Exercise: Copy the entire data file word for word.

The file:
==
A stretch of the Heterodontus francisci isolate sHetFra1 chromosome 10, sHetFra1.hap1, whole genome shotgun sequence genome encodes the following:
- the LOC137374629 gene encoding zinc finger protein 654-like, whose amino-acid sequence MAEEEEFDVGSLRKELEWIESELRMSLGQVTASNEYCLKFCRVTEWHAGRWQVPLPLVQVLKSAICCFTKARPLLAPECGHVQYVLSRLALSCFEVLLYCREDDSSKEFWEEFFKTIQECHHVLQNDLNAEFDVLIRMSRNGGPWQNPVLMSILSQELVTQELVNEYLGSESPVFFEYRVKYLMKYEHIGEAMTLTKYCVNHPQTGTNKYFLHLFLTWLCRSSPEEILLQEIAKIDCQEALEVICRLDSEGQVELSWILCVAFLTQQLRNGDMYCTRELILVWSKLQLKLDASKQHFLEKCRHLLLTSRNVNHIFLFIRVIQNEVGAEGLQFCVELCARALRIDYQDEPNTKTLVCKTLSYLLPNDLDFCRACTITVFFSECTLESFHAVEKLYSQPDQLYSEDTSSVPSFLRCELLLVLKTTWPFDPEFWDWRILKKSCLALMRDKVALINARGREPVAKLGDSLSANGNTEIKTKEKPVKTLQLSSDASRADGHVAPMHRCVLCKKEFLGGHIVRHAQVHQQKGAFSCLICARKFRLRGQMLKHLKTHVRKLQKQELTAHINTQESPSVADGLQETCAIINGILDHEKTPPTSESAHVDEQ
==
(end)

A stretch of the Heterodontus francisci isolate sHetFra1 chromosome 10, sHetFra1.hap1, whole genome shotgun sequence genome encodes the following:
- the LOC137374629 gene encoding zinc finger protein 654-like, whose amino-acid sequence MAEEEEFDVGSLRKELEWIESELRMSLGQVTASNEYCLKFCRVTEWHAGRWQVPLPLVQVLKSAICCFTKARPLLAPECGHVQYVLSRLALSCFEVLLYCREDDSSKEFWEEFFKTIQECHHVLQNDLNAEFDVLIRMSRNGGPWQNPVLMSILSQELVTQELVNEYLGSESPVFFEYRVKYLMKYEHIGEAMTLTKYCVNHPQTGTNKYFLHLFLTWLCRSSPEEILLQEIAKIDCQEALEVICRLDSEGQVELSWILCVAFLTQQLRNGDMYCTRELILVWSKLQLKLDASKQHFLEKCRHLLLTSRNVNHIFLFIRVIQNEVGAEGLQFCVELCARALRIDYQDEPNTKTLVCKTLSYLLPNDLDFCRACTITVFFSECTLESFHAVEKLYSQPDQLYSEDTSSVPSFLRCELLLVLKTTWPFDPEFWDWRILKKSCLALMRDKVALINARGREPVAKLGDSLSANGNTEIKTKEKPVKTLQLSSDASRADGHVAPMHRCVLCKKEFLGGHIVRHAQVHQQKGAFSCLICARKFRLRGQMLKHLKTHVRKLQKQELTAHINTQESPSVADGLQETCAIINGILDHEKTPPTSESAHVDEQ